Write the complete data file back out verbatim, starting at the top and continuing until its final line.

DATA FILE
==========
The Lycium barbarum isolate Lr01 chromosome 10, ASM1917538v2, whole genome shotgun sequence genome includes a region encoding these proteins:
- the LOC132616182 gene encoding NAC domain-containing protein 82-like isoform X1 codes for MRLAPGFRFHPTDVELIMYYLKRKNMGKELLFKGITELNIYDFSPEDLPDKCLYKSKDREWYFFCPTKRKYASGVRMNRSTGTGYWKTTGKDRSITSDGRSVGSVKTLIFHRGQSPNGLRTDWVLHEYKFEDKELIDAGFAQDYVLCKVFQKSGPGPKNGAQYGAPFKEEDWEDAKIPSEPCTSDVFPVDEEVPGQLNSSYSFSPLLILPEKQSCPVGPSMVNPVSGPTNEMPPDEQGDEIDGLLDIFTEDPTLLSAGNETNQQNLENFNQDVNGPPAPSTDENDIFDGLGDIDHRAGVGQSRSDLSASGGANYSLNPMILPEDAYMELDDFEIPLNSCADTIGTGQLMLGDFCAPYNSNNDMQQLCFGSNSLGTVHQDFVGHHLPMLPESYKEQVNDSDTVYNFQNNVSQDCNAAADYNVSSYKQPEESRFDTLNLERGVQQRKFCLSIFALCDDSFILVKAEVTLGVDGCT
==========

The Lycium barbarum isolate Lr01 chromosome 10, ASM1917538v2, whole genome shotgun sequence genome includes a region encoding these proteins:
- the LOC132616182 gene encoding NAC domain-containing protein 82-like isoform X1 codes for MRLAPGFRFHPTDVELIMYYLKRKNMGKELLFKGITELNIYDFSPEDLPDKCLYKSKDREWYFFCPTKRKYASGVRMNRSTGTGYWKTTGKDRSITSDGRSVGSVKTLIFHRGQSPNGLRTDWVLHEYKFEDKELIDAGFAQDYVLCKVFQKSGPGPKNGAQYGAPFKEEDWEDAKIPSEPCTSDVFPVDEEVPGQLNSSYSFSPLLILPEKQSCPVGPSMVNPVSGPTNEMPPDEQGDEIDGLLDIFTEDPTLLSAGNETNQQNLENFNQDVNGPPAPSTDENDIFDGLGDIDHRAGVGQSRSDLSASGGANYSLNPMILPEDAYMELDDFEIPLNSCADTIGTGQLMLGDFCAPYNSNNDMQQLCFGSNSLGTVHQDFVGHHLPMLPESYKEQVNDSDTVYNFQNNVSQDCNAAADYNVSSYKQPEESRFDTLNLERGVQQRKFCLSIFALCDDSFILVKAEVTLGVDGCT